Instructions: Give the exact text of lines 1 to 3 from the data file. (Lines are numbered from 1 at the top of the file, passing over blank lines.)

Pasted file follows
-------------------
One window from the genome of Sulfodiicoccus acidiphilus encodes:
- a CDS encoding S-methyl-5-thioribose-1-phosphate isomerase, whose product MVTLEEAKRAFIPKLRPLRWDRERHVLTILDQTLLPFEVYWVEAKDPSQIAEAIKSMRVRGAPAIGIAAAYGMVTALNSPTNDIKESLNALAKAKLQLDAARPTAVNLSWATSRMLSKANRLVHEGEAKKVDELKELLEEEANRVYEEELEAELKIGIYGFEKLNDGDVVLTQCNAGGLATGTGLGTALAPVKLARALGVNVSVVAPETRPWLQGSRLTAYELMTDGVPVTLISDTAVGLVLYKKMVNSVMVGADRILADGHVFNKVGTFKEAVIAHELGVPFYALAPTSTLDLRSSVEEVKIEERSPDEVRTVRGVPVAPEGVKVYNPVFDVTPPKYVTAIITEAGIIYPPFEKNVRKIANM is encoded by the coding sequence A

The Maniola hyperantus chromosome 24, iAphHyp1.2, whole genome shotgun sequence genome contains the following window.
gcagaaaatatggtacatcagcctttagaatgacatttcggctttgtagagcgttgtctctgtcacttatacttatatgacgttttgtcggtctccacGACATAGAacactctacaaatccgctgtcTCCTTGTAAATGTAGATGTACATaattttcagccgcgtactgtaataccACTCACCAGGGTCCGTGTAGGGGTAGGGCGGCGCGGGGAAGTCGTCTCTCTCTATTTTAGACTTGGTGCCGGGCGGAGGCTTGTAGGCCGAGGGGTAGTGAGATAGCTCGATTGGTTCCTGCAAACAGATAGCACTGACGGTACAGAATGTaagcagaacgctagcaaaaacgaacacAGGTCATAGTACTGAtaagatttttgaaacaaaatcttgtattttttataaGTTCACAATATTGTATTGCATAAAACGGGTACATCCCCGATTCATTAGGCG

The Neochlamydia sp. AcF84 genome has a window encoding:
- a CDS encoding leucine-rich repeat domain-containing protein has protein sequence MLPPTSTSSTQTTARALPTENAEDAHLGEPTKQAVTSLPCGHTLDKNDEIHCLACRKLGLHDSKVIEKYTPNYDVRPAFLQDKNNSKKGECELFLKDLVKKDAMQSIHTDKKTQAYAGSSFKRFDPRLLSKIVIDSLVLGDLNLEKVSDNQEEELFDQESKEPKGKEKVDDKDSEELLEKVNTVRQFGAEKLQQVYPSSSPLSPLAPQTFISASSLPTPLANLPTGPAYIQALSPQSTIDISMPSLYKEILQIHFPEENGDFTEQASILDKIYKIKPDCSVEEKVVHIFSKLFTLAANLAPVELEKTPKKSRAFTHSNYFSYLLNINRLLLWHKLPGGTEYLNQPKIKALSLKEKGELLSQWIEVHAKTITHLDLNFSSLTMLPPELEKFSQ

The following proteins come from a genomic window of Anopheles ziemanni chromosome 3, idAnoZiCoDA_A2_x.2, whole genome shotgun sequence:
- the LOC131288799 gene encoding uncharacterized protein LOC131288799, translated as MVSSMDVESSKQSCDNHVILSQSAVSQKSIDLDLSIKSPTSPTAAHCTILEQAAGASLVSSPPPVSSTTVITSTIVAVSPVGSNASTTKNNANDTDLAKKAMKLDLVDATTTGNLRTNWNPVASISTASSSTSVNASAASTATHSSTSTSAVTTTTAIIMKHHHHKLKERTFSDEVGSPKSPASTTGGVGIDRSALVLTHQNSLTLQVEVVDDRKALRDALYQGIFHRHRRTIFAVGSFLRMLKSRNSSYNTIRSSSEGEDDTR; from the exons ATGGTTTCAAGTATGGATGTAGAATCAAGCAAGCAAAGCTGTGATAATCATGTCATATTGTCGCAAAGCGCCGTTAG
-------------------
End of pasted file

One window from the genome of Sulfodiicoccus acidiphilus encodes:
- a CDS encoding S-methyl-5-thioribose-1-phosphate isomerase, whose product MVTLEEAKRAFIPKLRPLRWDRERHVLTILDQTLLPFEVYWVEAKDPSQIAEAIKSMRVRGAPAIGIAAAYGMVTALNSPTNDIKESLNALAKAKLQLDAARPTAVNLSWATSRMLSKANRLVHEGEAKKVDELKELLEEEANRVYEEELEAELKIGIYGFEKLNDGDVVLTQCNAGGLATGTGLGTALAPVKLARALGVNVSVVAPETRPWLQGSRLTAYELMTDGVPVTLISDTAVGLVLYKKMVNSVMVGADRILADGHVFNKVGTFKEAVIAHELGVPFYALAPTSTLDLRSSVEEVKIEERSPDEVRTVRGVPVAPEGVKVYNPVFDVTPPKYVTAIITEAGIIYPPFEKNVRKIANM is encoded by the coding sequence A

The Maniola hyperantus chromosome 24, iAphHyp1.2, whole genome shotgun sequence genome contains the following window.